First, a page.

by Star Crazy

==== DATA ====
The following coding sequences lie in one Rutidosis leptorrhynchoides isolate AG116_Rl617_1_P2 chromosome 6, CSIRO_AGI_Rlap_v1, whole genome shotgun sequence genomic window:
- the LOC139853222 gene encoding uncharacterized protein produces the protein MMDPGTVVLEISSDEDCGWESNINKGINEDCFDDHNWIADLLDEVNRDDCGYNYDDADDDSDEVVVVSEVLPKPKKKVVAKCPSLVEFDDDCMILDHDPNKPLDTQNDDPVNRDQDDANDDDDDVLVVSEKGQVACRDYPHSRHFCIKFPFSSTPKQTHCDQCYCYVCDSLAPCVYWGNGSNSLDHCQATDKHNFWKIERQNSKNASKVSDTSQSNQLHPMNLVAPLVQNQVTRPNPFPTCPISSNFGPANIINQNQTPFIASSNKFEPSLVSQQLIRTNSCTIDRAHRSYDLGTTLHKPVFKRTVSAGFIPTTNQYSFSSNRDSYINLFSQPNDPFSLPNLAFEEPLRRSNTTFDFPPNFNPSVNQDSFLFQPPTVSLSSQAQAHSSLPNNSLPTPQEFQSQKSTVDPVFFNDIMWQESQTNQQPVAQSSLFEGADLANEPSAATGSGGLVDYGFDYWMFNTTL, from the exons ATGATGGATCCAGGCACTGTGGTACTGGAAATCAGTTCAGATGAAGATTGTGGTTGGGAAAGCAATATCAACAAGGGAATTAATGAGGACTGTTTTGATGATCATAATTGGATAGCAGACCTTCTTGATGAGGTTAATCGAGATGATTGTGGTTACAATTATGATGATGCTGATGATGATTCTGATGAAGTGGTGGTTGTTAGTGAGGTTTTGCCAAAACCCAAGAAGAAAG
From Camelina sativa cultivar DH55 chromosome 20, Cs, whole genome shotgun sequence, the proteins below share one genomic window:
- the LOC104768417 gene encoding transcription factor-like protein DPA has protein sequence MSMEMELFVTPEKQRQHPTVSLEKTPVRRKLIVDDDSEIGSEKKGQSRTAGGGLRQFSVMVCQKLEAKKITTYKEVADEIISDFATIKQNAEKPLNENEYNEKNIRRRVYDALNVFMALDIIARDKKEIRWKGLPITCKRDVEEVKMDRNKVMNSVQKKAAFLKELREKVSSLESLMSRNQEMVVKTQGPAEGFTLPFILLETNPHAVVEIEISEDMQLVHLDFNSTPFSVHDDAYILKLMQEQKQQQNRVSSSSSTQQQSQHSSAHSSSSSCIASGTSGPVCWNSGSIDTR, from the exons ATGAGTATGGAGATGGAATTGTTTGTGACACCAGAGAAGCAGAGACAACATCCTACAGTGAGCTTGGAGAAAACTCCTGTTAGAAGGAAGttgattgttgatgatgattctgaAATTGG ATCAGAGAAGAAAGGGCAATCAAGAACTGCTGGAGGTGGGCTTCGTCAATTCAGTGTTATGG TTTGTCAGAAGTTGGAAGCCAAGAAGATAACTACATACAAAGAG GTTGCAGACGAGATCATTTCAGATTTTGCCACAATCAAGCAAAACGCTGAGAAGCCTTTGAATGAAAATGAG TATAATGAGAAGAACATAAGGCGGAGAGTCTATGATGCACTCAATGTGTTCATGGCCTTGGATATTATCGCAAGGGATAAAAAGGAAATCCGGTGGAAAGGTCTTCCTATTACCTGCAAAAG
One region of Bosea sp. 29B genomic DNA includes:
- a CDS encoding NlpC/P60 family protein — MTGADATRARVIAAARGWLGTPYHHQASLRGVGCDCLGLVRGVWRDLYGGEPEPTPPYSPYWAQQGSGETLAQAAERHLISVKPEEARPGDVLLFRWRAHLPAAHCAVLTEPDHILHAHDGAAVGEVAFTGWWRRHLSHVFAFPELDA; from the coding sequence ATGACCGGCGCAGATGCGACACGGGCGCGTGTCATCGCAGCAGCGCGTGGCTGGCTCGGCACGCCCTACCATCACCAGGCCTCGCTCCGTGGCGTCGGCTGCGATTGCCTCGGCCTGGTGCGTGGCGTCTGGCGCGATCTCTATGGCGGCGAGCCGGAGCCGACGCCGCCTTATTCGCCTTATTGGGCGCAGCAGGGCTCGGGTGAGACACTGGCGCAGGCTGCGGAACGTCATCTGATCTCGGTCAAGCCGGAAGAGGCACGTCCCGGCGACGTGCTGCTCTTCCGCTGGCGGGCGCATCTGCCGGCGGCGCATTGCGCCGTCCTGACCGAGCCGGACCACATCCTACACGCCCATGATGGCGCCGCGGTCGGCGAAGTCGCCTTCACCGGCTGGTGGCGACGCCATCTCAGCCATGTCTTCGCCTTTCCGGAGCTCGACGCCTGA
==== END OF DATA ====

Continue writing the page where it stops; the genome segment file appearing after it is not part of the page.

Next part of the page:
During her work with a drug-development company called Vivus, Canner became unconvinced that FSD was even a disease at all. If it was, why weren’t more of the reported 43 percent of all women allegedly suffering from the dysfunction talking about it?During our interview, Canner, who has spent nine years making this documentary, explained how pharmaceutical companies are exploiting consumers today and how these companies use deceitful statistics to peddle their products. Orgasm Inc. was released on DVD June 21. Was having humor in this film a conscious decision you made going in or did it just work out that way once you started shooting? The idea was to make the film something people could feel comfortable with through humor. Sex is something people feel uncomfortable about in general. Basically, everyone I interviewed had a great sense of humor. The film sort of reflected the tone of my subjects. I thought it was the best approach for dealing with such an awkward topic. It is awkward to talk about sex in some aspects, but it is also very intimate. As a director, how were you able to get some of the women you interview to open up to you about a subject like orgasms? I interviewed a lot of people by myself without the typical camera person. I think that – in some ways – intimacy made people feel more comfortable. I think in some cases I spent a lot of time with the people I interviewed. It was a variety of things that created the film you saw. Over these past nine years, has the topic become less awkward for you to talk about? At times in the film, you seem nonchalant about it. In other scenes, I sensed a little embarrassment. I think our culture is still quite puritanical. When I made Orgasm Inc. it was hard to talk to my parents about it. It was even harder for them to tell their friends what their daughter was working on. Over the years, I’ve gotten a lot more comfortable talking about this issue and have actually become an advocate for people getting comprehensive sex education. The pharmaceutical industry has easily exploited us because we are so poorly informed about the basics of sex. It has become part of my mission to speak very openly about sex as much as I can. It’s an important part of life that we have unfortunately switched around and made taboo. Did your parents give you the sex talk as a teenager? I got the sex talk from my mother, but I have to say she was uncomfortable with sexuality. She didn’t teach me about the clitoris. I didn’t even learn about the clitoris in sex education classes. I think there is a big gap in our knowledge when we teach genital anatomy. My mother was very peripheral in our discussion. She felt uncomfortable talking about pleasure as most mothers do. It wasn’t the best eye-opening conversation in terms of sex itself. In the film you talk to a group of young women who admit most of their sex education came from what they learn from their peers. Is that how you learned about some of the things your mother left out of the conversation? I got a lot of information from my friends and from reading. I remember the Judy Bloom book “Forever” was a big part of my sex education in the sixth grade. I think I learned a lot from books and certainly our peers tell us where babies come from. It was a variety of places. For a couple of years when I was younger, I thought a condom was something you wrapped your whole body in after I saw The Naked Gun. Did you ever get any kind of wrong information like that? (Laughs) Well, I remember I used to blow up my dad’s condoms thinking they were balloons. He’d be like, “Don’t touch those!” He would hide them, but I would go and find them. I thought they were the greatest balloons because they were stronger than regular balloons. At what point during your work with Vivus did you realize there was a story here that went deeper than you first thought? It wasn’t until I went back a few years later because I kept putting the project on hold. The issue kept changing and I kept waiting for Vivus to come out with a drug. I realized there was a discomfort with the people at Vivus during our interviews. It was their own unease with what they were doing. I was asking very basic questions and getting very strange responses. That got me curious. I wasn’t planning on doing an exposé on them. I really wanted to do a film on pleasure. What were your initial thoughts when you first heard the term Female Sexual Dysfunction? I heard about it when I was asked to put fact screens in front of the porn videos I was editing [for Vivus] that said, “Forty-three percent of women suffer from Female Sexual Dysfunction.” I had never heard of it. I was like, “What is this new disorder? Forty-three percent of women have it, so why have I never heard of it before?” I thought everyone would be talking about it. If almost half of all women have it, it’s like an epidemic. We learn in the film the statistics reported by the pharmaceutical companies are pretty fuzzy. Yeah, I think the statistics are all a part of marketing. If they can convince women by saying that 43 percent of all women have this then we probably do, too, if one of us is sexually dissatisfied or has a sexual problem. The statistics take the issue completely out of context. Something like sex is so influenced by relationships and sex education and expectations of what your sexual experiences are supposed to be like. There are all these different factors. This idea that 43 percent of women are sexually dysfunctional was really something that was twisted around. Those statistics came from a sociology study that was never meant to measure someone’s sexual dysfunction. It was supposed to measure someone’s sexual dissatisfaction. It’s very easy to take these statistics and turn them around and take something that is a part of everyday life and make it into a medical condition. Unfortunately, there isn’t enough protection from this false marketing on disorders that have been expanded and influenced by the pharmaceutical industry.